Louis Véron and the Paris Opéra



By Sarah Hixon

At the end of the 18th century, the French Revolution not only brought about social reforms and a reordering of class structure, but a new dance audience.  With theaters being controlled by the new republican government, theater doors were opened to even the most impoverished members of society.  These uneducated audiences were not interested in abstract symbolism and stories about noble gods and legends, but rather in believable human characters and spectacle.  Boulevard theaters throughout Paris became increasingly popular for such entertainment which catered to the tastes of the growing bourgeoisie (Cohen 65).  The success of ballets centered around peasant life such as La Fille Mal Gardée and the popularity of virtuoso performers like Auguste Vestris clearly showed that tastes were changing.


By the first few decades of the 19th century, the middle classes had grown exponentially, along with an increase in general education.  This period saw the dawning of a new movement, not only in art but in intellectual thought.  Romanticism, largely a reaction against the Age of Reason, emphasized human emotions and desires, the importance and depth of the individual,

the irrational and supernatural, beauty in the wildness of nature, and the creative spirit.  Music and painting saw a rejection of Classicism, and the new Romantic style was largely championed by literary figures.  The works of such authors and poets as Scott, Byron, Keats, Goethe, and Heine were highly influential.  Ballet was not untouched by these new trends, and major changes at the Paris Opéra began under the direction of Dr. Louis Véron.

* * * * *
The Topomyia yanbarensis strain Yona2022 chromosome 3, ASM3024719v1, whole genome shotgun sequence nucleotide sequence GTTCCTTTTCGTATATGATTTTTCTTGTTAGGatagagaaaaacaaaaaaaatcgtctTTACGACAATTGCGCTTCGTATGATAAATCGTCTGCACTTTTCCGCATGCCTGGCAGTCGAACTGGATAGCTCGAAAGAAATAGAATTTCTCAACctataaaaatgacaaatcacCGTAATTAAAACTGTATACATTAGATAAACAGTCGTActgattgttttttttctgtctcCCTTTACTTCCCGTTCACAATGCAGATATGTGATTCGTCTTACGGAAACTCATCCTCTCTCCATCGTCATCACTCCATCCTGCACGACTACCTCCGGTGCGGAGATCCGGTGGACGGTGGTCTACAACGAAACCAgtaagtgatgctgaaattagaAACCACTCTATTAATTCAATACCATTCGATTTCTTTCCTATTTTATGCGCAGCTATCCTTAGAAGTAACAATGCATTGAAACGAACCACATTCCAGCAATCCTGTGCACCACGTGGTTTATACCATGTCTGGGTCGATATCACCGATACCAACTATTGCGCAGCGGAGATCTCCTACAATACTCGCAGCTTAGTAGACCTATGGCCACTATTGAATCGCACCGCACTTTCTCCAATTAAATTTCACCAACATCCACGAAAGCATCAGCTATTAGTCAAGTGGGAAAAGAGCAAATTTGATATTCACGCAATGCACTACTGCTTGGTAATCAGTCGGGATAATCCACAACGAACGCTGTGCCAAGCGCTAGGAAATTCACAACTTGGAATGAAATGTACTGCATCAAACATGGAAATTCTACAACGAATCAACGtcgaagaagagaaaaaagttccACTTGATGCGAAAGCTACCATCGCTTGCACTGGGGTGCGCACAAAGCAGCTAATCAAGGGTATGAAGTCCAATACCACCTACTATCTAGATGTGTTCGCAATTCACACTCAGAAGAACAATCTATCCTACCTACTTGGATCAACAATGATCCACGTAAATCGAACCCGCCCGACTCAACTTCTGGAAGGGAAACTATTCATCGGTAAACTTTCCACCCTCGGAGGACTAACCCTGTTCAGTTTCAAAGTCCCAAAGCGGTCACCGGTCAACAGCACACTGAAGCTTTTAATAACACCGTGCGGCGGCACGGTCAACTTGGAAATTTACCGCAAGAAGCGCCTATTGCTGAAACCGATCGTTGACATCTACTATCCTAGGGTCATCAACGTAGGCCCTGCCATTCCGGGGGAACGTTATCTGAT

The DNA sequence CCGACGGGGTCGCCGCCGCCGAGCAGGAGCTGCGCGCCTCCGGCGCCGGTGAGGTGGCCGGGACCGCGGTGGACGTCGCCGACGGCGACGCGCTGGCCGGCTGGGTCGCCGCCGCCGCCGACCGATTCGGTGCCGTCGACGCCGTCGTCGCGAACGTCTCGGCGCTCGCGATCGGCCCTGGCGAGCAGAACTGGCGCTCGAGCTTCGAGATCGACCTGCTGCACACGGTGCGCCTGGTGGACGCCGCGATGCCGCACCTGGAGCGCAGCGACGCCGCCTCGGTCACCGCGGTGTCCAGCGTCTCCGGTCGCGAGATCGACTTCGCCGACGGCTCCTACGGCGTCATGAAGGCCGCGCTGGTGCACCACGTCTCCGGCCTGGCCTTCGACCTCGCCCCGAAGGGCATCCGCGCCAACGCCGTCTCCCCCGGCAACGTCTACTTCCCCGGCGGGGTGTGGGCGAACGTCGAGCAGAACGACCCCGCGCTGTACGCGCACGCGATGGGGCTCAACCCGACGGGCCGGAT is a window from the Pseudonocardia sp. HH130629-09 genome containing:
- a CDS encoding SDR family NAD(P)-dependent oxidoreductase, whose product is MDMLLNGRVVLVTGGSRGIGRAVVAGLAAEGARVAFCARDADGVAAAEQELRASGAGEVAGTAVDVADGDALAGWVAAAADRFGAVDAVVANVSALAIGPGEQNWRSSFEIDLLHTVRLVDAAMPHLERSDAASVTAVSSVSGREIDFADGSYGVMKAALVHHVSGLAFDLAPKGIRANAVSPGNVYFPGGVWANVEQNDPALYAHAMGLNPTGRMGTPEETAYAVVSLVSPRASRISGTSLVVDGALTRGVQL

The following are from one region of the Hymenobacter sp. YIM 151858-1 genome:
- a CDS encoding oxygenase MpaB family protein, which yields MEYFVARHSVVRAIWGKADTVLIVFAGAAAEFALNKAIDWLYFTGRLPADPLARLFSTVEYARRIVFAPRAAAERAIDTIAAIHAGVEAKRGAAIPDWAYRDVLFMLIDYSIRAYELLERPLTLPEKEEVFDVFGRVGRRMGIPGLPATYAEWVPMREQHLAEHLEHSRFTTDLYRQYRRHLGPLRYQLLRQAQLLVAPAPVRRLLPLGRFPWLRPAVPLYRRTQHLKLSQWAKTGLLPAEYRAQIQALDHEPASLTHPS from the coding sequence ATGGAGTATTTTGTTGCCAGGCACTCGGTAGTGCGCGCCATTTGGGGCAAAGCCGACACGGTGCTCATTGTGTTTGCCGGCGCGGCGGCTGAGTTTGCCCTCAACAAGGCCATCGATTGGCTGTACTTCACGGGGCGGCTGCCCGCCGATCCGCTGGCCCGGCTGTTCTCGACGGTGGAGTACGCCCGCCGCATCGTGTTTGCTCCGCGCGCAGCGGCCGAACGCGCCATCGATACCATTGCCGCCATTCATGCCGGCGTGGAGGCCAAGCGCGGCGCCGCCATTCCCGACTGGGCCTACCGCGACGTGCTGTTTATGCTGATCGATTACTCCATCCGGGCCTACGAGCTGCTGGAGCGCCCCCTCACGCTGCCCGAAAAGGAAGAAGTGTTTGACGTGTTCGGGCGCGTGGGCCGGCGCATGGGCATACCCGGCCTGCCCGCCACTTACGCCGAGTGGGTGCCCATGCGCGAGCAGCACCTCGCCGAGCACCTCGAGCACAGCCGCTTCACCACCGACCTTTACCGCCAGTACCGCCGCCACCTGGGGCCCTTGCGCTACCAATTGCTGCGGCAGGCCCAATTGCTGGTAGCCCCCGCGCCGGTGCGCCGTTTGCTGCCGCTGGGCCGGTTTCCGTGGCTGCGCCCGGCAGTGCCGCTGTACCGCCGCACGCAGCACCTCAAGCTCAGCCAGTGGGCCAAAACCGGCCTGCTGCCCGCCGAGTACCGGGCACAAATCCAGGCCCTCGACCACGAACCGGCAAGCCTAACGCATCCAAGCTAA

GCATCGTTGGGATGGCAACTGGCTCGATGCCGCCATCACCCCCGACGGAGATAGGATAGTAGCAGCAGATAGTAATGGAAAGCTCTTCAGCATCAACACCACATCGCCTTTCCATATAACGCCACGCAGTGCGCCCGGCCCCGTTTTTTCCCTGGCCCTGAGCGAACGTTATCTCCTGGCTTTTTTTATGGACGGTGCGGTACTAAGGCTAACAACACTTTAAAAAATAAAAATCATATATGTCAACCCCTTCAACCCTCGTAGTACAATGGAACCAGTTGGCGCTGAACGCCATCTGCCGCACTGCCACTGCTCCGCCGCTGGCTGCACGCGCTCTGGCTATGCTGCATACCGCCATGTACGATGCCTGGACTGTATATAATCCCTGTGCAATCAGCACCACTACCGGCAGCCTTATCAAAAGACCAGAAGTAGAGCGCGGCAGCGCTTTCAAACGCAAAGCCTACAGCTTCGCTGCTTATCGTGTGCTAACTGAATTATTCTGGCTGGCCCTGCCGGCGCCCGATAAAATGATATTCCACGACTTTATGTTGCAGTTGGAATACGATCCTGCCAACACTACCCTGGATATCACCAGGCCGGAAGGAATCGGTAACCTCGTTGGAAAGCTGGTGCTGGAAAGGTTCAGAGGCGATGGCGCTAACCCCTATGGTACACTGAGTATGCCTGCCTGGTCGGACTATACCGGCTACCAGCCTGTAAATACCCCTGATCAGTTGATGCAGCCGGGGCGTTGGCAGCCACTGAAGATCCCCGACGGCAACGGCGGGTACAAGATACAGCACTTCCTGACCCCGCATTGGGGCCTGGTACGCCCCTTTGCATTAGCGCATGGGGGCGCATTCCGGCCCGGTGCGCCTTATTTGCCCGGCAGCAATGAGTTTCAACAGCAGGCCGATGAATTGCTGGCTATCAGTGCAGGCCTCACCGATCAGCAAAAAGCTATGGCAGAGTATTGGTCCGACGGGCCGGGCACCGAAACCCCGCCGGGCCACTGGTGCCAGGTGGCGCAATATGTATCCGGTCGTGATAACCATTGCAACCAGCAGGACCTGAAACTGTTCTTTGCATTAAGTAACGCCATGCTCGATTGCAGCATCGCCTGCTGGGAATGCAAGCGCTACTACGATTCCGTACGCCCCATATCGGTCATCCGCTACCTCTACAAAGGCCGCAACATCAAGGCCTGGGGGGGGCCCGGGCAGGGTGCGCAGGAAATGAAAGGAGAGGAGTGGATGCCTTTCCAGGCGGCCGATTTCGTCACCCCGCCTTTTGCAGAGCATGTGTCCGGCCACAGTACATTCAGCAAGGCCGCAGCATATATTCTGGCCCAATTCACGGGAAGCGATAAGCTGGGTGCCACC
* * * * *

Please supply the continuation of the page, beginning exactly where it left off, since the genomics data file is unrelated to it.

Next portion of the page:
Véron became director of the Paris Opéra in 1831, shortly after the Révolution de Juillet.  He was ambitious from the start of his career as director, planning to dedicate the Opéra to “the victorious bourgeoisie to whom it will be Versailles; they will throng to fill its seats in place of the Lords and the Court in exile” (Robin-Challan 20).  To attract audiences, he began to implement new technological innovations in the theater, the greatest one being the use of oil or gas lighting.  This created an eerie or mysterious effect on stage, ideal for the new fanciful images of supernatural creatures or exotic places to be found in ballet libretti.  Also, the use of hidden wires, pulleys, water, naturalistic set designs, and other spectacular effects would enthrall audiences (Jowitt 32).  The theater-going experience was also enhanced by the lowering of the house lights during the acts of a ballet, and the closing of a grand curtain to hide set changes.  Audience members were also expected to remain quiet and seated throughout the stage action (Cohen 67).  


To peak interest in the ballet, and also in box office receipts, Véron began to give certain ballerinas highly publicized “star” status.  These dancers were often foreign, ostensibly more “exotic” to audiences.  For example, Véron gave Marie Taglioni étoile status above the already accomplished French ballerinas of the Opéra (Robin-Challan 18).  Audiences and critics alike were delighted with the beautiful and often scantily clad ballerinas and their new technique of dancing on toe.  Yet to further public interest, Véron would begin to champion a new star ballerina.  In 1836, Véron hired Fanny Essler, famous for her sensual Spanish styled dances.  He publicized her as a rival to Taglioni, firing new enthusiasm among balletomanes and critics (Robin-Challan 25).  


To read more excerpts, please email me at director@hixondance.com.


Works Cited

Cohen, Selma Jeanne, ed.  Dance as a Theatre Art: Source Readings in Dance History from 1581 to the Present.  2nd ed.  Princeton: Dance Horizons, 1992.


Garafola, Lynn, ed.  Rethinking the Sylph: New Perspectives on the Romantic Ballet.  Hanover: Wesleyan University Press, 1997.


Jowitt, Deborah.  Time and the Dancing Image.  Berkeley: University of California Press, 1988.


Robin-Challan, Louise.  “Social Conditions of Ballet Dancers at the Paris Opera in the 19th Century.”  Choreography and Dance.  2.1 (1992): 17-28.